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Problem 34 of creative problems from this page.

Monotonic shortest path. Given an edge-weighted digraph, find a monotonic shortest path from s to every other vertex. A path is monotonic if the weight of every edge on the path is either strictly increasing or strictly decreasing.

Partial solution: relax edges in ascending order and find a best path; then relax edges in descending order and find a best path.

My question:

Suppose we are relaxing edges in descending order and we have an option of more than 1 edge to take at a point. On what basis will we choose the next edge to take? Ideally we should choose the smaller edge as it will minimize the distance to that vertex. But doing this may result in no further paths from that vertex if all edges leaving it have a weight that is greater than current edge's weight.

So, how can we solve this problem?

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  • Are you asking about arcs of equal length? It doesn't matter which order they are relaxed in, since they can't both belong to the same monotone path. Apr 5, 2014 at 4:16
  • @DavidEisenstat No, I am talking about edges of different lengths. If the edges are of equal length, I will pick one arbitrarily. Apr 5, 2014 at 4:22
  • If you have more than 1 edge to take at a point, then you are forced to maintain a list of propositions, since there is insufficient information to choose. Apr 5, 2014 at 6:05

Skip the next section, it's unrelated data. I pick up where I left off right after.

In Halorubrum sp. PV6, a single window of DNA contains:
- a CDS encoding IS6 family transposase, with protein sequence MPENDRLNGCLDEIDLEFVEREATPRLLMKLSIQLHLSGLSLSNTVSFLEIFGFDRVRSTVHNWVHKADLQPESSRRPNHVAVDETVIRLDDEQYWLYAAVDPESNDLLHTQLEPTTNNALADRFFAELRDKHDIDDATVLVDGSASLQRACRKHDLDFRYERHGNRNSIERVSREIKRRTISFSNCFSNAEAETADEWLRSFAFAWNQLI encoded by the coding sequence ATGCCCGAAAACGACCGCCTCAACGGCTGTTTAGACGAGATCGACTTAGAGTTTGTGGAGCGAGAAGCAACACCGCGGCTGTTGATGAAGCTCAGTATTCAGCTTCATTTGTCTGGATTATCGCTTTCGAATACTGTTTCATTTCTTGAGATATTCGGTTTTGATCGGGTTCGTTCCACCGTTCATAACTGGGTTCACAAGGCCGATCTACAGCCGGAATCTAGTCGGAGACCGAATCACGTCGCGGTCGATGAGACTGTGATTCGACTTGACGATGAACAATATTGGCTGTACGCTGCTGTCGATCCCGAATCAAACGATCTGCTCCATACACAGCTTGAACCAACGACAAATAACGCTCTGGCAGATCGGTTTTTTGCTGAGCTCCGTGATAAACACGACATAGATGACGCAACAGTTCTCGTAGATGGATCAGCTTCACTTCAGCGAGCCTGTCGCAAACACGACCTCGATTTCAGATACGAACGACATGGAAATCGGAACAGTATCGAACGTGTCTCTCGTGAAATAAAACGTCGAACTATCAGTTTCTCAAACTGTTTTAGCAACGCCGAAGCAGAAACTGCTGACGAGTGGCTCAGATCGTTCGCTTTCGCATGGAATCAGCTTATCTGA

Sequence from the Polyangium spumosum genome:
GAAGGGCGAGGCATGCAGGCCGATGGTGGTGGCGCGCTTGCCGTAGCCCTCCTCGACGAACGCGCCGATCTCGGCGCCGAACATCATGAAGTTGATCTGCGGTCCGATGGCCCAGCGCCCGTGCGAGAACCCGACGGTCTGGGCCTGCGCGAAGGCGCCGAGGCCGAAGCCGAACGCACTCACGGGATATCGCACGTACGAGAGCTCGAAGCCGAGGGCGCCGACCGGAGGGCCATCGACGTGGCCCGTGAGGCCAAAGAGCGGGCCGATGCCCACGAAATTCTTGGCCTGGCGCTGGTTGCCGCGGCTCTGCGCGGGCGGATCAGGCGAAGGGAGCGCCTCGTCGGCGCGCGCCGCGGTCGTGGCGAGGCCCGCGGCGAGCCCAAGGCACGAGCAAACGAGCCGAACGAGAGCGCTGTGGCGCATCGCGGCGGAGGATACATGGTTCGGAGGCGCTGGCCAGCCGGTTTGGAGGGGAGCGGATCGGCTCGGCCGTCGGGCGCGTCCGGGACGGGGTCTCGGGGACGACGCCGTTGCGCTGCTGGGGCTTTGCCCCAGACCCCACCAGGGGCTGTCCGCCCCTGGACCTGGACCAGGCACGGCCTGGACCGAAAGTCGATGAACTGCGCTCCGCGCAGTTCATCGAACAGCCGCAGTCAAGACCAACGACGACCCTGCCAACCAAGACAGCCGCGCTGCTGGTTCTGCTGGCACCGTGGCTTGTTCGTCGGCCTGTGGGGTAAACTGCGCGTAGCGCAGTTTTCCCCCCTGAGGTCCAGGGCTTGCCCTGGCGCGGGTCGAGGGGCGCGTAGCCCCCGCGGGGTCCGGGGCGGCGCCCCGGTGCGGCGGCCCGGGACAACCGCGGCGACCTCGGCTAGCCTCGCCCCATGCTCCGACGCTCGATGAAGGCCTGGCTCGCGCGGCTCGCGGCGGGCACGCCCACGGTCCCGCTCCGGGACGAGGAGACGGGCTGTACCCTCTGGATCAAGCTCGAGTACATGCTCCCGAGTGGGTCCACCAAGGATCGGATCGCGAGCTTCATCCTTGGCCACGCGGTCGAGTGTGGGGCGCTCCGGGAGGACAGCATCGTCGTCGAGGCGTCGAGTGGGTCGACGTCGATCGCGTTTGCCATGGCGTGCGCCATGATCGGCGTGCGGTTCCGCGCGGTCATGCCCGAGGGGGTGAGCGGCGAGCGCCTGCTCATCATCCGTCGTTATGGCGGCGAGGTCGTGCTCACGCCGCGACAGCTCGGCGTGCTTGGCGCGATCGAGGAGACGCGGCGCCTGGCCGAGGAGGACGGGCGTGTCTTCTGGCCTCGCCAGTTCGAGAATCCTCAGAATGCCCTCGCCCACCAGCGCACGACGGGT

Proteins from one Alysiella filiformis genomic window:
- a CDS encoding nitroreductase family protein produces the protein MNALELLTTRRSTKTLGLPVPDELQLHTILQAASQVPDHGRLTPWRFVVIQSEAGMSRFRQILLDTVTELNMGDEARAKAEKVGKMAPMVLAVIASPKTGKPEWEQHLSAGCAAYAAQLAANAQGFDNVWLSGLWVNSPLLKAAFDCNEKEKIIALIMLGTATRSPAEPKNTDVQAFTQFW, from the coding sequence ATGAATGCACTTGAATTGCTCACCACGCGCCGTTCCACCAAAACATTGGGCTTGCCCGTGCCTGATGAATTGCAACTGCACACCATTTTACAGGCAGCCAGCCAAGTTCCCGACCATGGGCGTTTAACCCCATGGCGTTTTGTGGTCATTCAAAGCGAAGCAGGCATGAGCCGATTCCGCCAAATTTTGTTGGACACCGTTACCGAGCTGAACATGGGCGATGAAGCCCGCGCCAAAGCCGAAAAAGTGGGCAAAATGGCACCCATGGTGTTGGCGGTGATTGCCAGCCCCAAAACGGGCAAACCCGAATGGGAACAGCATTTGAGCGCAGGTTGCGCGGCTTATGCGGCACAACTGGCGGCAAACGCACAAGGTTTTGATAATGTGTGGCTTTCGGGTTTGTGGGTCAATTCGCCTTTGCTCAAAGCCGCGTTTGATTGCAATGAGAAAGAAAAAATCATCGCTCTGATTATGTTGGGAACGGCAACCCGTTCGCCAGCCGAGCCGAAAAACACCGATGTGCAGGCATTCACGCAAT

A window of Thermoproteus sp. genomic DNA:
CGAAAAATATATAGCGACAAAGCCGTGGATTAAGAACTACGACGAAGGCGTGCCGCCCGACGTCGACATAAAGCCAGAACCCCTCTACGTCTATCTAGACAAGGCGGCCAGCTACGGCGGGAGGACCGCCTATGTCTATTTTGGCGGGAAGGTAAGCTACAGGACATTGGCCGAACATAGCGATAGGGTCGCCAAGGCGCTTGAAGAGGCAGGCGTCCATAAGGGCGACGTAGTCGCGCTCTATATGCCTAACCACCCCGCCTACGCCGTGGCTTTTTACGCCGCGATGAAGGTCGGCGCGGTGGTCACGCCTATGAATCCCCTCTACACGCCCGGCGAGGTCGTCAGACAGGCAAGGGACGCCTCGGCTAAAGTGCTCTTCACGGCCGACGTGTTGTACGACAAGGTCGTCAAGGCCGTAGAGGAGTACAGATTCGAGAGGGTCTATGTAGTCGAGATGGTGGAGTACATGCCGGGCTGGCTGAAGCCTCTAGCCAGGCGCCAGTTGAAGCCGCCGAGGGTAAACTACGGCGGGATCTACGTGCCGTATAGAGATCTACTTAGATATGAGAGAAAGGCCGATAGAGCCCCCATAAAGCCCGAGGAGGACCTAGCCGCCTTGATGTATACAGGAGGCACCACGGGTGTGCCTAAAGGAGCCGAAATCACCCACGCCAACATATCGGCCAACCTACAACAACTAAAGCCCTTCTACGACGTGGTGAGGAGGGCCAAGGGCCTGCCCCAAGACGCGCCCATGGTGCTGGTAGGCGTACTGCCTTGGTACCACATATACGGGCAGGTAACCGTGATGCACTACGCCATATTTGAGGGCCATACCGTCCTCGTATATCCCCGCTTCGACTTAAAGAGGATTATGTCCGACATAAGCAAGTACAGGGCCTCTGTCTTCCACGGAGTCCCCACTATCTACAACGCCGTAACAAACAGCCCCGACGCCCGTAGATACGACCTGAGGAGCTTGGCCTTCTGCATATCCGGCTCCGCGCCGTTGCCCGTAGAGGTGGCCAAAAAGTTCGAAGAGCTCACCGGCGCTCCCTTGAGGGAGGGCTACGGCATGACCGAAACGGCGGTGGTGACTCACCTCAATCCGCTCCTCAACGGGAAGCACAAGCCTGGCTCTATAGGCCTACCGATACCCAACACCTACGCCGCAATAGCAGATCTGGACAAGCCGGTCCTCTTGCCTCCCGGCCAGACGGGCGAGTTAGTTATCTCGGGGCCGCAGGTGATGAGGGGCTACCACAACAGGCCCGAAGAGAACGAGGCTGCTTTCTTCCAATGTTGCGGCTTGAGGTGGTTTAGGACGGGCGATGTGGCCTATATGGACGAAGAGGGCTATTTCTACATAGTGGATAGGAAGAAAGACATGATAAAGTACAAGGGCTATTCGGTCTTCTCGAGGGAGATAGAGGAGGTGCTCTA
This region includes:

• @user3386109 Then is it impossible to achieve this in O(E logV) ? Apr 5, 2014 at 6:16
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    I'm afraid I can't quantify the complexity of the algorithm. On the one hand the list of propositions would apparently grow exponentially, but on the other hand the list is rapidly culled by the monotonicity requirement, and in fact the monotonicity requirement eliminates some edges from consideration altogether. Are you sure this problem has a solution that's provably O(E logV) time? Apr 5, 2014 at 6:31

2 Answers 2

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This problem could be solved by modified Dijkstra’s algorithm. The main point is that relaxation should be done not with min operation in every graph node (as usual) but in the priority queue.

Here is the list of modifications for usual Dijkstra’s algorithm. I consider only edges' relaxation in ascending order, which results in strictly decreasing shortest path (to get increasing shortest path, alter items 2 and 4):

  1. Preprocess the graph by sorting outgoing edges from each node (by weight).
  2. Each node should contain position in the list of outgoing edges (initialized by position of the lightest edge).
  3. There is no need for priority queue to support "decrease" operation (so it could be implemented by simple min-heap). Each vertex is inserted into priority queue and then never altered until it appears at the top of queue (as a result each vertex may be represented in the queue several times). Queue entry consists of a key (which is path length, as usual), vertex, and weight of incoming edge. So we may assume priority queue to contain incoming edges instead of vertices.